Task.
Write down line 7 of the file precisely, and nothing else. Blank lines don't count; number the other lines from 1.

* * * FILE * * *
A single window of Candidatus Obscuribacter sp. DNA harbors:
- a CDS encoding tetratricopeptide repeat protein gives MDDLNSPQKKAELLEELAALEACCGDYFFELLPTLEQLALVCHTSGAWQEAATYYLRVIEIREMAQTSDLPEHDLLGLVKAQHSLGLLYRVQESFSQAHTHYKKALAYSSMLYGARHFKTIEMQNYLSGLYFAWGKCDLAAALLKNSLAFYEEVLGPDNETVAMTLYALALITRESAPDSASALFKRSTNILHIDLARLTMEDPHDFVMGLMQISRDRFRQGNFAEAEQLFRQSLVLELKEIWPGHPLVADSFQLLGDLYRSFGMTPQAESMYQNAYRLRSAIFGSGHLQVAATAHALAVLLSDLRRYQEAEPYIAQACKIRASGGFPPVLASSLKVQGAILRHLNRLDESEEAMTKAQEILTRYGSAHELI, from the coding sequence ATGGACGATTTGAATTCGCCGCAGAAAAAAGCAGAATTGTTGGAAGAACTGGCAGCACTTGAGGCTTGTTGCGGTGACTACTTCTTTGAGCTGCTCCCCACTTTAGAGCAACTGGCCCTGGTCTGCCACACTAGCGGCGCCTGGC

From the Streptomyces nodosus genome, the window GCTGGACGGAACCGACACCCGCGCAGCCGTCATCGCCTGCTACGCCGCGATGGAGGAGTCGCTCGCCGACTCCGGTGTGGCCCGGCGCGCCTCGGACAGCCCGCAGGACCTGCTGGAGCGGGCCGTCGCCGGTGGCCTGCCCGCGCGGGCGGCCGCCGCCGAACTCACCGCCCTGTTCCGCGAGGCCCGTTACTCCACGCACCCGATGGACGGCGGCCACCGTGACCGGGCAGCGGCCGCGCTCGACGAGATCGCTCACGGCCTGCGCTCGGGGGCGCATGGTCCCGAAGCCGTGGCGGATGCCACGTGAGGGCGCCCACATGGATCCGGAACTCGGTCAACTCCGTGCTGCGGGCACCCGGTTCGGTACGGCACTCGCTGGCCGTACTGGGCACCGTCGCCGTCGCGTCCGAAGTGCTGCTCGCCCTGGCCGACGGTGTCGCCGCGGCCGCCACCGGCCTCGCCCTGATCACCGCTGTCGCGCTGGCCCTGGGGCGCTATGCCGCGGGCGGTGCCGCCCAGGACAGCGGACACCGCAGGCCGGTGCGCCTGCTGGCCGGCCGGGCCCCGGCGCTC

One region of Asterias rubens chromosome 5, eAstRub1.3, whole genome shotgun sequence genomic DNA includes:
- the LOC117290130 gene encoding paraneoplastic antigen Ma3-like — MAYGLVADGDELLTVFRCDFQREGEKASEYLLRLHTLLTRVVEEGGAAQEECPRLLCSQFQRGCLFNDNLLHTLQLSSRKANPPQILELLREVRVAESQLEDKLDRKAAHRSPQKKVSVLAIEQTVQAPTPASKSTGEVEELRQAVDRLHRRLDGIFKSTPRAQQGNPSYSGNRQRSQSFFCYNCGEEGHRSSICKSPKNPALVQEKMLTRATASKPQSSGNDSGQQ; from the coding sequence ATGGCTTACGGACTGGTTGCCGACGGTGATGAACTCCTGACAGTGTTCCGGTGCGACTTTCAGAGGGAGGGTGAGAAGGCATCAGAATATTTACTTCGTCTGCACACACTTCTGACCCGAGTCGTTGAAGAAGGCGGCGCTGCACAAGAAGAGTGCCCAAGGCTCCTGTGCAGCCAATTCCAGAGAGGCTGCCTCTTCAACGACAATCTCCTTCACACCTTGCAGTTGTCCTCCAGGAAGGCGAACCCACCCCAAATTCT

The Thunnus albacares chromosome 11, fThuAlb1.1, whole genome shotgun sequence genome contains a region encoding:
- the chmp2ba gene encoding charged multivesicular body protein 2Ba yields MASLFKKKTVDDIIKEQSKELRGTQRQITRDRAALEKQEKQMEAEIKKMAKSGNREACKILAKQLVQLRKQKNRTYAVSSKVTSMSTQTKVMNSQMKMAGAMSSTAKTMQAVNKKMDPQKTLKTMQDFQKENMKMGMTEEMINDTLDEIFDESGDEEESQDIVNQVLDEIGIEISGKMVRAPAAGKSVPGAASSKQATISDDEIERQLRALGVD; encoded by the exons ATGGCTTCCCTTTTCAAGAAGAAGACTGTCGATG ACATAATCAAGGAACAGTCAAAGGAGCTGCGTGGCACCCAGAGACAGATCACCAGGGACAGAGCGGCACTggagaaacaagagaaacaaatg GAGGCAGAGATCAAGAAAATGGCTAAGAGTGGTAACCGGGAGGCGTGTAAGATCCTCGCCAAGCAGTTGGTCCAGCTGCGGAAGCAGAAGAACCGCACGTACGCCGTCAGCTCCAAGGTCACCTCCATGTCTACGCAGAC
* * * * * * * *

- the chmp2ba gene encoding charged multivesicular body protein 2Ba yields MASLFKKKTVDDIIKEQSKELRGTQRQITRDRAALEKQEKQMEAEIKKMAKSGNREACKILAKQLVQLRKQKNRTYAVSSKVTSMSTQTKVMNSQMKMAGAMSSTAKTMQAVNKKMDPQKTLKTMQDFQKENMKMGMTEEMINDTLDEIFDESGDEEESQDIVNQVLDEIGIEISGKMVRAPAAGKSVPGAASSKQATISDDEIERQLRALGVD; encoded by the exons ATGGCTTCCCTTTTCAAGAAGAAGACTGTCGATG ACATAATCAAGGAACAGTCAAAGGAGCTGCGTGGCACCCAGAGACAGATCACCAGGGACAGAGCGGCACTggagaaacaagagaaacaaatg GAGGCAGAGATCAAGAAAATGGCTAAGAGTGGTAACCGGGAGGCGTGTAAGATCCTCGCCAAGCAGTTGGTCCAGCTGCGGAAGCAGAAGAACCGCACGTACGCCGTCAGCTCCAAGGTCACCTCCATGTCTACGCAGAC